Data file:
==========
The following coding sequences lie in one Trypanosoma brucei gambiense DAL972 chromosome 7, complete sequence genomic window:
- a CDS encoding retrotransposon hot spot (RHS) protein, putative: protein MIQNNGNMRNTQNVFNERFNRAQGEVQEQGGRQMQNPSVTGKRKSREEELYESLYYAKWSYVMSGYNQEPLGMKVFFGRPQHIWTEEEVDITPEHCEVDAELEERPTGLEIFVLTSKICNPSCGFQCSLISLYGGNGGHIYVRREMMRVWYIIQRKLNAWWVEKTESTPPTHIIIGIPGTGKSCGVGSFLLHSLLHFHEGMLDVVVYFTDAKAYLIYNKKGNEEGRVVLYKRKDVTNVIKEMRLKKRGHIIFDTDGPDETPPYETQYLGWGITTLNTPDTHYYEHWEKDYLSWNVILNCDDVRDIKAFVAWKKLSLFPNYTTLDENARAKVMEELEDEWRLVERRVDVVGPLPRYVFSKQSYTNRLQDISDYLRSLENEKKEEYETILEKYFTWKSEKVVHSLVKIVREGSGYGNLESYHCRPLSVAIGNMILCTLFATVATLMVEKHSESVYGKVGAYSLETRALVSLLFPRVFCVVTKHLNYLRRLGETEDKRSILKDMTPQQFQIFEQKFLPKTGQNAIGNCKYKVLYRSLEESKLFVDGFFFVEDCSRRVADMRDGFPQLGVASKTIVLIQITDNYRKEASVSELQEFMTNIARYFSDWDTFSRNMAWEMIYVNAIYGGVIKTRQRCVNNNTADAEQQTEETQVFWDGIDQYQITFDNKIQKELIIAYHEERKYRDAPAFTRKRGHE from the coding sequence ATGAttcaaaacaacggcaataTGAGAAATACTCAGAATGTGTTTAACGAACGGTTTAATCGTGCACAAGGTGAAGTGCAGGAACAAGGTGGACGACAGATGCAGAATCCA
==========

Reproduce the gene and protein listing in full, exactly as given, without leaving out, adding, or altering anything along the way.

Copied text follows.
The following coding sequences lie in one Trypanosoma brucei gambiense DAL972 chromosome 7, complete sequence genomic window:
- a CDS encoding retrotransposon hot spot (RHS) protein, putative: protein MIQNNGNMRNTQNVFNERFNRAQGEVQEQGGRQMQNPSVTGKRKSREEELYESLYYAKWSYVMSGYNQEPLGMKVFFGRPQHIWTEEEVDITPEHCEVDAELEERPTGLEIFVLTSKICNPSCGFQCSLISLYGGNGGHIYVRREMMRVWYIIQRKLNAWWVEKTESTPPTHIIIGIPGTGKSCGVGSFLLHSLLHFHEGMLDVVVYFTDAKAYLIYNKKGNEEGRVVLYKRKDVTNVIKEMRLKKRGHIIFDTDGPDETPPYETQYLGWGITTLNTPDTHYYEHWEKDYLSWNVILNCDDVRDIKAFVAWKKLSLFPNYTTLDENARAKVMEELEDEWRLVERRVDVVGPLPRYVFSKQSYTNRLQDISDYLRSLENEKKEEYETILEKYFTWKSEKVVHSLVKIVREGSGYGNLESYHCRPLSVAIGNMILCTLFATVATLMVEKHSESVYGKVGAYSLETRALVSLLFPRVFCVVTKHLNYLRRLGETEDKRSILKDMTPQQFQIFEQKFLPKTGQNAIGNCKYKVLYRSLEESKLFVDGFFFVEDCSRRVADMRDGFPQLGVASKTIVLIQITDNYRKEASVSELQEFMTNIARYFSDWDTFSRNMAWEMIYVNAIYGGVIKTRQRCVNNNTADAEQQTEETQVFWDGIDQYQITFDNKIQKELIIAYHEERKYRDAPAFTRKRGHE from the coding sequence ATGAttcaaaacaacggcaataTGAGAAATACTCAGAATGTGTTTAACGAACGGTTTAATCGTGCACAAGGTGAAGTGCAGGAACAAGGTGGACGACAGATGCAGAATCCA